Comparison of analytical methods for profiling N- and O-linked glycans from cultured cell lines

HUPO Human Disease Glycomics/Proteome Initiative multi-institutional study

Hiromi Ito, Hiroyuki Kaji, Akira Togayachi, Parastoo Azadi, Mayumi Ishihara, Rudolf Geyer, Christina Galuska, Hildegard Geyer, Kazuaki Kakehi, Mitsuhiro Kinoshita, Niclas G. Karlsson, Chunsheng Jin, Koichi Kato, Hirokazu Yagi, Sachiko Kondo, Nana Kawasaki, Noritaka Hashii, Daniel Kolarich, Kathrin Stavenhagen, Nicolle H. Packer & 11 others Morten Thaysen-Andersen, Miyako Nakano, Naoyuki Taniguchi, Ayako Kurimoto, Yoshinao Wada, Michiko Tajiri, Pengyuan Yang, Weiqian Cao, Hong Li, Pauline M. Rudd*, Hisashi Narimatsu

*Corresponding author for this work

    Research output: Contribution to journalArticle

    16 Citations (Scopus)

    Abstract

    The Human Disease Glycomics/Proteome Initiative (HGPI) is an activity in the Human Proteome Organization (HUPO) supported by leading researchers from international institutes and aims at development of disease-related glycomics/glycoproteomics analysis techniques. Since 2004, the initiative has conducted three pilot studies. The first two were N- and O-glycan analyses of purified transferrin and immunoglobulin-G and assessed the most appropriate analytical approach employed at the time. This paper describes the third study, which was conducted to compare different approaches for quantitation of N- and O-linked glycans attached to proteins in crude biological samples. The preliminary analysis on cell pellets resulted in wildly varied glycan profiles, which was probably the consequence of variations in the pre-processing sample preparation methodologies. However, the reproducibility of the data was not improved dramatically in the subsequent analysis on cell lysate fractions prepared in a specified method by one lab. The study demonstrated the difficulty of carrying out a complete analysis of the glycome in crude samples by any single technology and the importance of rigorous optimization of the course of analysis from preprocessing to data interpretation. It suggests that another collaborative study employing the latest technologies in this rapidly evolving field will help to realize the requirements of carrying out the large-scale analysis of glycoproteins in complex cell samples.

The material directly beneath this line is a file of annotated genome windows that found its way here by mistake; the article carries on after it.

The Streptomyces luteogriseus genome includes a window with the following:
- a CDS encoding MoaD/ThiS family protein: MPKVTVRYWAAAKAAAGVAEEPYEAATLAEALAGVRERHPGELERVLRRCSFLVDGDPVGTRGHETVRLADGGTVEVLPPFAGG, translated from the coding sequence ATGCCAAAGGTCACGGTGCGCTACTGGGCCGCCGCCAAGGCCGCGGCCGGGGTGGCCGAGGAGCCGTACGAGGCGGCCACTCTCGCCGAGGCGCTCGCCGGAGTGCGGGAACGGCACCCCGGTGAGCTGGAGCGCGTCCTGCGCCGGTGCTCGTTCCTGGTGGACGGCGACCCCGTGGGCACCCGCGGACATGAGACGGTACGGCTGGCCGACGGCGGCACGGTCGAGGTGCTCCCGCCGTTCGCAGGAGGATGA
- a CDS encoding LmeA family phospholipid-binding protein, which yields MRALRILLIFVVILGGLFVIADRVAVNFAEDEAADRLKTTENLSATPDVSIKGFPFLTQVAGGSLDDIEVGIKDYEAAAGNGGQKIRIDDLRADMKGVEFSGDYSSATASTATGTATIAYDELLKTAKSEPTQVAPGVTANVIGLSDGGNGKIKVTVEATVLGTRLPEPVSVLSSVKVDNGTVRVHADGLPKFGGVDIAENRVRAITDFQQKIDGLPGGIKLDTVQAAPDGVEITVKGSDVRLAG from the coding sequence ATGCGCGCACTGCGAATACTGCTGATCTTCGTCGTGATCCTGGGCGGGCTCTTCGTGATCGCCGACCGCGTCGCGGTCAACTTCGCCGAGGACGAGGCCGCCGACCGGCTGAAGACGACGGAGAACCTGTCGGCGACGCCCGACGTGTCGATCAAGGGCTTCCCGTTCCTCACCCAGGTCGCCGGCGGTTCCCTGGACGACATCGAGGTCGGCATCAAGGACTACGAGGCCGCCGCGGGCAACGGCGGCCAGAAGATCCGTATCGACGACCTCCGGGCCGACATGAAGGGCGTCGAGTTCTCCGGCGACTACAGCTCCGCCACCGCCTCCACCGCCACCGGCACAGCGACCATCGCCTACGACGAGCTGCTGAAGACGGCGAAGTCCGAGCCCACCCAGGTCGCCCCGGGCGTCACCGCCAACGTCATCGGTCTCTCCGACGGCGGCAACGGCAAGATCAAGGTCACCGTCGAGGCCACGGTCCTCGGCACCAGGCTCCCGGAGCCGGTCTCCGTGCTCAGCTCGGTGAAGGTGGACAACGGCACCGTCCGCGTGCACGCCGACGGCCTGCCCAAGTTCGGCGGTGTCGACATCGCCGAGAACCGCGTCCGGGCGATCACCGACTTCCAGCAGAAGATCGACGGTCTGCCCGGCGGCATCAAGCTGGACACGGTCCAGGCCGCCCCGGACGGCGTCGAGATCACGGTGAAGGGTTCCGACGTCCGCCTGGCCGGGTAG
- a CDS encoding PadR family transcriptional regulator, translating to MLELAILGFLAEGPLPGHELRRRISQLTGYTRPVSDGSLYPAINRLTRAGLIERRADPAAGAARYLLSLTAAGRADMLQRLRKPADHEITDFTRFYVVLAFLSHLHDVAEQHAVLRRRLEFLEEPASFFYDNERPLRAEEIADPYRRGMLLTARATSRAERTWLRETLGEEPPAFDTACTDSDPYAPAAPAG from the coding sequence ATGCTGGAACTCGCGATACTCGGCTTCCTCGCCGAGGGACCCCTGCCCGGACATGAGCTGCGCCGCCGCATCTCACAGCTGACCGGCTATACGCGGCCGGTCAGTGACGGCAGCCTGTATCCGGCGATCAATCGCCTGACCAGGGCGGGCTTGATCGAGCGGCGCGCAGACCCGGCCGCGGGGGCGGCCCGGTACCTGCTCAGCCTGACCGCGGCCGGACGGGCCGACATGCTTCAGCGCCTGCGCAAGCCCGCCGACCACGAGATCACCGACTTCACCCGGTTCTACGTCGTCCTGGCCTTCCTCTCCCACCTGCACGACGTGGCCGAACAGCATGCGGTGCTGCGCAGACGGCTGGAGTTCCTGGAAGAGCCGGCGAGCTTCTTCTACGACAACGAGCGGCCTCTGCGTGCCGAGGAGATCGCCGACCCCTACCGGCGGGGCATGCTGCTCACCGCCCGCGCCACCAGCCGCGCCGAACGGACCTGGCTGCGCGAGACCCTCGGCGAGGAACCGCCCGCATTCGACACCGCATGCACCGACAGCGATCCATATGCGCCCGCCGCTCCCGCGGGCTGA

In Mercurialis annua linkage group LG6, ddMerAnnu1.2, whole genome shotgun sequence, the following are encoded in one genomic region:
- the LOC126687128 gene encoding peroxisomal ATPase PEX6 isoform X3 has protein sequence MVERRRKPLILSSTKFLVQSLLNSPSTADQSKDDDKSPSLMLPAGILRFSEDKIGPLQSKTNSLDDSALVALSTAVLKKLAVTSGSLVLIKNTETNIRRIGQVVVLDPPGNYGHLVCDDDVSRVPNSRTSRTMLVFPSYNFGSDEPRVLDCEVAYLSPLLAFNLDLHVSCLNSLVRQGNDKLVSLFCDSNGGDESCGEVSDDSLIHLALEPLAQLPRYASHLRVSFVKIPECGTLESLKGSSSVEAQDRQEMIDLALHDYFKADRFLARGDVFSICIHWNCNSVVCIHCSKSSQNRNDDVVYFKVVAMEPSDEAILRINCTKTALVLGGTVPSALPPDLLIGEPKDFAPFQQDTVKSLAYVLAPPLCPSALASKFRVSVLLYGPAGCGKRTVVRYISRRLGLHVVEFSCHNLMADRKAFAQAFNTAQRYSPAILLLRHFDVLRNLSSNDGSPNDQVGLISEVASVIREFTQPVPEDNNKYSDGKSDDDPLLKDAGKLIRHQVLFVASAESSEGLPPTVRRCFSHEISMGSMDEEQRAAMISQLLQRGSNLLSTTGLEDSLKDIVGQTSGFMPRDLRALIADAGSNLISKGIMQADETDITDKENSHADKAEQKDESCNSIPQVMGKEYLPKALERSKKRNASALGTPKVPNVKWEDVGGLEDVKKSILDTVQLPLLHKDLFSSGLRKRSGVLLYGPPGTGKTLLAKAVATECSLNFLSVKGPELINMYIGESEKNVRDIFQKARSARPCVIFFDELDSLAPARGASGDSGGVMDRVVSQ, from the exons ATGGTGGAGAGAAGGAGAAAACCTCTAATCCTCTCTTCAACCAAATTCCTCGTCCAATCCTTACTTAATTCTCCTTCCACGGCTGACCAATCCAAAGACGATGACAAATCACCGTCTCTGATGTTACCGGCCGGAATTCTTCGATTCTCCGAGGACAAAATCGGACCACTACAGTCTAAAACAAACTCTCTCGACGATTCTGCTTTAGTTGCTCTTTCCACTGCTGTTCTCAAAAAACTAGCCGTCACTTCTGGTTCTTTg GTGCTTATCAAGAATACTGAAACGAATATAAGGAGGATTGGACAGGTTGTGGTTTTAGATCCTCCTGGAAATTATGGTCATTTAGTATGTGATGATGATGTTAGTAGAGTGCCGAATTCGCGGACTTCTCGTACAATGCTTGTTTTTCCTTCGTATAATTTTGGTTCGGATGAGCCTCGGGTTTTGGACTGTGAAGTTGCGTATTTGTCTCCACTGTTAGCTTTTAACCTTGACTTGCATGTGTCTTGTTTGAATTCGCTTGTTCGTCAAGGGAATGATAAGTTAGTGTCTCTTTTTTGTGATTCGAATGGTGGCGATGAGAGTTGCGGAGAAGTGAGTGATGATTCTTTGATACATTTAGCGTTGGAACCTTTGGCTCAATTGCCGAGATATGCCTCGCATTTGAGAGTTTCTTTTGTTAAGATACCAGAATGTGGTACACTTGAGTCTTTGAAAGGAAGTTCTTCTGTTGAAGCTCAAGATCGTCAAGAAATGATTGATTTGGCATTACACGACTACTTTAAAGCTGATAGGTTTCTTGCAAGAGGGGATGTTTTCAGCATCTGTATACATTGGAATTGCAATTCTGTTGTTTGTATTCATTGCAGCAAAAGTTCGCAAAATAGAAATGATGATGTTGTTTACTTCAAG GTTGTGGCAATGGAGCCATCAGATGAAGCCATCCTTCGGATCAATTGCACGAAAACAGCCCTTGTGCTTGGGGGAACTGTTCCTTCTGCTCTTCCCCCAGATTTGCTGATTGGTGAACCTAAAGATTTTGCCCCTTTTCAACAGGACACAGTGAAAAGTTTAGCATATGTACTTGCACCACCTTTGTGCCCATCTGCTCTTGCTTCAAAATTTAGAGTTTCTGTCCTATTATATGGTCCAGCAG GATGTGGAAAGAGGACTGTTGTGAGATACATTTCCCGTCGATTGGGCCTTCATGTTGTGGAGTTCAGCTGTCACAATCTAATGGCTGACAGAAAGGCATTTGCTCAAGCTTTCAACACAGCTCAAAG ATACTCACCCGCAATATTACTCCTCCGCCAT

Original languageEnglish
    Pages (from-to)405-415
    Number of pages11
    JournalGlycoconjugate Journal
    Volume33
    Issue number3
    DOIs
    Publication statusPublished - 1 Jun 2016

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